Rulings (13)
  • Unilever UK Ltd

    • Upheld
    • Social media (paid ad)
    • 13 January 2021

    A paid-for Facebook post by Boots was banned for implying that a lotion product could protect babies’ skin microbiome without holding sufficient evidence to demonstrate that this was the case.

  • L(A)B Life and Beauty

    • Upheld
    • Internet (on own site)
    • 16 December 2020

    A website post and three Facebook posts by a skin and healthcare company were banned for claiming its belt product could help consumers lose weight without substantial evidence to support the claim.

  • Easylife Group Ltd t/a Easylife Group, Positive Health

    • Upheld
    • 02 December 2020

    A brochure ad for a skin product was banned for implying that it was effective at removing the appearance of wrinkles and removing skin tags, without adequate evidence.

  • Jemella Ltd t/a GHD

    • Upheld
    • Internet (social networking)
    • 04 November 2020

    A TikTok post by Emily Canham about a GHD branded hairdryer was banned for not being obviously identifiable as an ad.

  • Comfort Click Ltd t/a WeightWorld.co.uk, ShytoBuy.co.uk

    • Upheld
    • 07 October 2020

    An Amazon listing for a foot and leg massage therapy machine was banned for making medical claims despite the product not being a CE-marked medical device.

  • Skinny Clinic t/a Germaine Smith and Michel Thompson

    • Upheld
    • 07 October 2020

    Three Instagram posts by a weight loss injection provider which made irresponsible weight loss claims and a website ad which promoted prescription-only medicines to the general public were banned.

  • Skinny Revolution Ltd

    • Upheld
    • 07 October 2020

    Four Instagram post by a weight loss injection provider were banned for making irresponsible weight loss claims, for promoting prescription-only medicines to the general public and for exploiting people’s insecurities around body image during lockdown.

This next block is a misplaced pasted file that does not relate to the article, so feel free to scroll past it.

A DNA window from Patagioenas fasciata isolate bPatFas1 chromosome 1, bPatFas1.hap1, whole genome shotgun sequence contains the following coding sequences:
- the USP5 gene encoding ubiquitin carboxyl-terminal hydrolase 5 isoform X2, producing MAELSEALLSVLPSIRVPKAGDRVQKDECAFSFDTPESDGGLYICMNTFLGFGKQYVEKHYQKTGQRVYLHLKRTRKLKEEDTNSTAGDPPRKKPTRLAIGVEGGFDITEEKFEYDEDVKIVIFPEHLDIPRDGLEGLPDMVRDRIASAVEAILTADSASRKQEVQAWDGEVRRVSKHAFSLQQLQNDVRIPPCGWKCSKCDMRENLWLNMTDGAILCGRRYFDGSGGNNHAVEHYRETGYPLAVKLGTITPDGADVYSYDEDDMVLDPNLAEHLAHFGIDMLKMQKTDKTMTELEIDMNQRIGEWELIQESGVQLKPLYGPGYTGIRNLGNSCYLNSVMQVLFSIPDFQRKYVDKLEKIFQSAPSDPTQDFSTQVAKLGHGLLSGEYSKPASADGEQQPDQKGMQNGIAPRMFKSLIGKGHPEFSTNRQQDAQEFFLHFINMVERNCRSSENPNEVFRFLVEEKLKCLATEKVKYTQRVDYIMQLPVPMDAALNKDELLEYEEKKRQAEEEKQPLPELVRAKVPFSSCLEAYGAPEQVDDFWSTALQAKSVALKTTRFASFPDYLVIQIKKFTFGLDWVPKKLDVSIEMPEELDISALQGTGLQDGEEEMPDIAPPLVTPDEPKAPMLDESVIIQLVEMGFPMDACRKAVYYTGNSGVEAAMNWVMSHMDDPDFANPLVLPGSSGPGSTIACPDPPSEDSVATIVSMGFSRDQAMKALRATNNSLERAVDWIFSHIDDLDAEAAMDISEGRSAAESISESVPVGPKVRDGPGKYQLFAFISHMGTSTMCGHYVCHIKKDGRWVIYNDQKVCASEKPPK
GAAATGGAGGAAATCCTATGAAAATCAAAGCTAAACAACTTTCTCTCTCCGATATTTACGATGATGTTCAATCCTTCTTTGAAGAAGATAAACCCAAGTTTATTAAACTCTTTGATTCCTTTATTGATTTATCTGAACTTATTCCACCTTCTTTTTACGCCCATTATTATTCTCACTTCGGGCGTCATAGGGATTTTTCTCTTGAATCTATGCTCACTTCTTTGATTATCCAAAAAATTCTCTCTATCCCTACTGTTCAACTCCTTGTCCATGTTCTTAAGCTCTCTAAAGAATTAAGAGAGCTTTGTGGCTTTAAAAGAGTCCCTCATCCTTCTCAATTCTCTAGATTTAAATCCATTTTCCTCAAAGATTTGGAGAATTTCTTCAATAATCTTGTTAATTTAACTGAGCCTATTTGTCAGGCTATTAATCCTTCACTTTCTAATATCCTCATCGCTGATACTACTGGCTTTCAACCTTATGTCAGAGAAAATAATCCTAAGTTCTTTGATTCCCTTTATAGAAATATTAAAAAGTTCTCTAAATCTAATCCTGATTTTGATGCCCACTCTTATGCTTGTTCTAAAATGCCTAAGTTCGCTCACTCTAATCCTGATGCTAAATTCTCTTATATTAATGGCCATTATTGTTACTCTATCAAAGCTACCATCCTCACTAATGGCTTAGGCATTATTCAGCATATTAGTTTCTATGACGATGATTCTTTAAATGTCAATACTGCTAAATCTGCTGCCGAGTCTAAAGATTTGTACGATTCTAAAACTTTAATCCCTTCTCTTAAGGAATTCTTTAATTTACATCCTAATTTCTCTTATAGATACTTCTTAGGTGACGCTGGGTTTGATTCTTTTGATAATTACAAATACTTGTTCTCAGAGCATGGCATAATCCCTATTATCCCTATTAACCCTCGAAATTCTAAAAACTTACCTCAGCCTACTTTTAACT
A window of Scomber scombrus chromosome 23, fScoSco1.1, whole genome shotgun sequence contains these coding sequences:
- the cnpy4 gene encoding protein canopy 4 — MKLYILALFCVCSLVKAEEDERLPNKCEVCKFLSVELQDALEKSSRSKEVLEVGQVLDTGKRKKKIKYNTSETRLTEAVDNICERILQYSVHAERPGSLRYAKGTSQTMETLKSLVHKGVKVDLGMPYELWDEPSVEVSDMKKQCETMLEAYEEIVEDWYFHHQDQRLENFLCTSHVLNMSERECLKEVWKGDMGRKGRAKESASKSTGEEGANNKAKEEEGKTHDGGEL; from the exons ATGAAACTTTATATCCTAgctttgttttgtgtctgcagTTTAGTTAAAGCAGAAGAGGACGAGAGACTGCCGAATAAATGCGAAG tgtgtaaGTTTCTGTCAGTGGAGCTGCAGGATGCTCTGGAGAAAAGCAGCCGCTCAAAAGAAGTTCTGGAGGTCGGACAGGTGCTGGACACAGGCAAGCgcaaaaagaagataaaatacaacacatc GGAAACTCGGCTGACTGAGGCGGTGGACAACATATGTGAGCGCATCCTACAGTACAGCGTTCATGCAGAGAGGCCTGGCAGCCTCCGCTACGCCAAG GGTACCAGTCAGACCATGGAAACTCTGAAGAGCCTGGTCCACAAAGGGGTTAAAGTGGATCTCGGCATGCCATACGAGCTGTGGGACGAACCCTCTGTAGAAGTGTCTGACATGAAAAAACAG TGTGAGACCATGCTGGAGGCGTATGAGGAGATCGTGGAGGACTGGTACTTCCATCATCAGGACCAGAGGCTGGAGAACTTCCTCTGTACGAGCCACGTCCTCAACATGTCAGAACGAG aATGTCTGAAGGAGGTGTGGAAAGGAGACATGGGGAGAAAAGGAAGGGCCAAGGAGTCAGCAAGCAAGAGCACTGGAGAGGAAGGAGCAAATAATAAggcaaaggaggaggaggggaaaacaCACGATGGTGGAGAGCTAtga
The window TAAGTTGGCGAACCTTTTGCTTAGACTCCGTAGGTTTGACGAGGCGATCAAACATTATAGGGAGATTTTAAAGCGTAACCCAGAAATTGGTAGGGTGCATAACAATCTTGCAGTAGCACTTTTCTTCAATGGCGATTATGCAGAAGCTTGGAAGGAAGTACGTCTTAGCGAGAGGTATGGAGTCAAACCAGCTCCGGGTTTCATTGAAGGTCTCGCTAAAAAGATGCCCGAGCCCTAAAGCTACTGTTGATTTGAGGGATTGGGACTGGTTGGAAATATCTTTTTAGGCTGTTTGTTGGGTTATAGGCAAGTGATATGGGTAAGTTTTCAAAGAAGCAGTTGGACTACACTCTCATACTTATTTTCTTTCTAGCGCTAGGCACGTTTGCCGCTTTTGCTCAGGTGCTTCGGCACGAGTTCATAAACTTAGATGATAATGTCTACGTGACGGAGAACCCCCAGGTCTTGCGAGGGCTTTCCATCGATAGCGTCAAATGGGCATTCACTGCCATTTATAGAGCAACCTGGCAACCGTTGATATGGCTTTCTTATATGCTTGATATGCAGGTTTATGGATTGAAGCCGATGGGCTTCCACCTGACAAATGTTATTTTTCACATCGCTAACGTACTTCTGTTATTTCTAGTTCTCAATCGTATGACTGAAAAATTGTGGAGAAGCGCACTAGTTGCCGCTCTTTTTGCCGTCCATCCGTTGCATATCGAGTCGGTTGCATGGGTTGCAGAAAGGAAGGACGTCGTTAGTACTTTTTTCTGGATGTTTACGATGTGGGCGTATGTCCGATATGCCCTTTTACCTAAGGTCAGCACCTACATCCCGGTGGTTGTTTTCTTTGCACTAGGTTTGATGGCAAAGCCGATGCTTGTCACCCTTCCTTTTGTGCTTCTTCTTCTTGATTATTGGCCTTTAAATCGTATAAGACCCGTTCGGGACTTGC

• SkinnyJab Ltd t/a SkinnyJab

    • Upheld
    • 07 October 2020

    Two Instagram posts by an influencer in association with a weight loss injection provider were banned for promoting prescription-only medicines to the general public and for irresponsibly implying that the product could be used by people who were not overweight.

  • Basetan

    • Upheld
    • Internet (social networking)
    • 02 September 2020

    A Facebook post promoting a tanning salon misleadingly implied sunbeds were the most efficient way to increase vitamin D levels and discouraged essential treatment for medical conditions.

  • Harvey Water Softeners Ltd

    • Upheld
    • Leaflet
    • 05 August 2020

    A leaflet for a water softener misleadingly claimed that the product produced glossier hair and softer skin.

  • STYLIDEAS Ltd

    • Upheld
    • Internet (social networking)
    • 06 May 2020

    A tweet by Lord Alan Sugar and Stylsmile UK did not make clear it was an ad.

  • Procter & Gamble (Health & Beauty Care) Ltd

    • Not upheld
    • Internet (on own site), Website (own site), Television
    • 29 April 2020

    A TV ad and website claims for an anti-ageing moisturiser did not mislead about the level of sun protection the product provided

  • The Green People Company Ltd t/a Green People, Green People Co

    • Upheld
    • Internet (on own site), Direct mail
    • 26 February 2020

    A direct mail and a blog post advertising sun cream were banned for being misleading and irresponsible.